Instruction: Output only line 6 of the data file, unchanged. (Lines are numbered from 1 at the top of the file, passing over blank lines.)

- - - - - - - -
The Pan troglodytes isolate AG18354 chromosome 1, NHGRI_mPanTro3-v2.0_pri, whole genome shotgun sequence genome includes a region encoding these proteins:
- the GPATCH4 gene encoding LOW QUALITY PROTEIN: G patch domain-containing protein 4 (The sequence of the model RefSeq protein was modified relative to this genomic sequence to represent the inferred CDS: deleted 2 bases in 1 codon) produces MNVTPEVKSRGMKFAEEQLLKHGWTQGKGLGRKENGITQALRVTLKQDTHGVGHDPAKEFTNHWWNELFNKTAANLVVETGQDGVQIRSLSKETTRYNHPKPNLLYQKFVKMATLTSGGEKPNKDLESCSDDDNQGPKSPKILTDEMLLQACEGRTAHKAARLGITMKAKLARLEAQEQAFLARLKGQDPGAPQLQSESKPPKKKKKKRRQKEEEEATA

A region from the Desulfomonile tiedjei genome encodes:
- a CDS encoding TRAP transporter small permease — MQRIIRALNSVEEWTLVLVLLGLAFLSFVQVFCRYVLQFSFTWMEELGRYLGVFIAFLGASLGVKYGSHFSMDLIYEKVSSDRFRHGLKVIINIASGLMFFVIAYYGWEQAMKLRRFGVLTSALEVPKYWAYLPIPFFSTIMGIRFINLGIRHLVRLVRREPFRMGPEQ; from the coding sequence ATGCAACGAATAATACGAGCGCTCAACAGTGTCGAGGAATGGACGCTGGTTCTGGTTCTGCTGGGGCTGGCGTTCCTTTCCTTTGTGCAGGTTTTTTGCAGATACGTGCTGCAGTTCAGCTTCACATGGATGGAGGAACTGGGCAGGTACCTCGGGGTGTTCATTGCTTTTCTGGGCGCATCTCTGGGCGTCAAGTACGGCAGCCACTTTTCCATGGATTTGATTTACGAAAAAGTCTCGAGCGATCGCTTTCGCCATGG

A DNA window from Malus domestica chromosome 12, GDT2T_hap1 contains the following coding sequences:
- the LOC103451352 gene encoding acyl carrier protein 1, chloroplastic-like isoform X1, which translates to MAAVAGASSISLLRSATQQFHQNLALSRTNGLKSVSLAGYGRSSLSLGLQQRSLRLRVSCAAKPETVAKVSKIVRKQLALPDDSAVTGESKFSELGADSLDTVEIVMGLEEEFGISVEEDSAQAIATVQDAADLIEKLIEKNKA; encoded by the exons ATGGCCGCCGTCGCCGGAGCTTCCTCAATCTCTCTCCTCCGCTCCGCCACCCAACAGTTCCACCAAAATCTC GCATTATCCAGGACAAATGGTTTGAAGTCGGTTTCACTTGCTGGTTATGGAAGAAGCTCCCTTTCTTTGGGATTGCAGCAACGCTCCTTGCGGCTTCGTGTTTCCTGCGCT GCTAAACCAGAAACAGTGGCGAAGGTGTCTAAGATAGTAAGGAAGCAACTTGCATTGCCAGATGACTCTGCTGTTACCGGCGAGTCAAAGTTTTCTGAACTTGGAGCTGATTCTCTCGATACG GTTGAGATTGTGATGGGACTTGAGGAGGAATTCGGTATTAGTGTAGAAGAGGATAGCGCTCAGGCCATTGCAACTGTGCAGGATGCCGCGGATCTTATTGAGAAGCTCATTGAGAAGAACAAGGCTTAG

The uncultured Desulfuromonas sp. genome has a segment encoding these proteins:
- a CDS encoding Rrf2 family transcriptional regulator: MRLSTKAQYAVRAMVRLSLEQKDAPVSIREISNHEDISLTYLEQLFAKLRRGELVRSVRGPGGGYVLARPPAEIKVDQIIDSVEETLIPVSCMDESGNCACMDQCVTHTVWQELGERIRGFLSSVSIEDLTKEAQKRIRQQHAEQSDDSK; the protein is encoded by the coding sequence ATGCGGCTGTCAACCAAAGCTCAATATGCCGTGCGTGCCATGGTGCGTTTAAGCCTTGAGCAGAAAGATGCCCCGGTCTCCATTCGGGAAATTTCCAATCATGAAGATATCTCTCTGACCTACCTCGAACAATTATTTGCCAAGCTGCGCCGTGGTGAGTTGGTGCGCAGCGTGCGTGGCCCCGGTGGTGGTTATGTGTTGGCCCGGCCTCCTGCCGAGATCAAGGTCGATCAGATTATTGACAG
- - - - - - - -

- the LOC103451352 gene encoding acyl carrier protein 1, chloroplastic-like isoform X1, which translates to MAAVAGASSISLLRSATQQFHQNLALSRTNGLKSVSLAGYGRSSLSLGLQQRSLRLRVSCAAKPETVAKVSKIVRKQLALPDDSAVTGESKFSELGADSLDTVEIVMGLEEEFGISVEEDSAQAIATVQDAADLIEKLIEKNKA; encoded by the exons ATGGCCGCCGTCGCCGGAGCTTCCTCAATCTCTCTCCTCCGCTCCGCCACCCAACAGTTCCACCAAAATCTC GCATTATCCAGGACAAATGGTTTGAAGTCGGTTTCACTTGCTGGTTATGGAAGAAGCTCCCTTTCTTTGGGATTGCAGCAACGCTCCTTGCGGCTTCGTGTTTCCTGCGCT GCTAAACCAGAAACAGTGGCGAAGGTGTCTAAGATAGTAAGGAAGCAACTTGCATTGCCAGATGACTCTGCTGTTACCGGCGAGTCAAAGTTTTCTGAACTTGGAGCTGATTCTCTCGATACG GTTGAGATTGTGATGGGACTTGAGGAGGAATTCGGTATTAGTGTAGAAGAGGATAGCGCTCAGGCCATTGCAACTGTGCAGGATGCCGCGGATCTTATTGAGAAGCTCATTGAGAAGAACAAGGCTTAG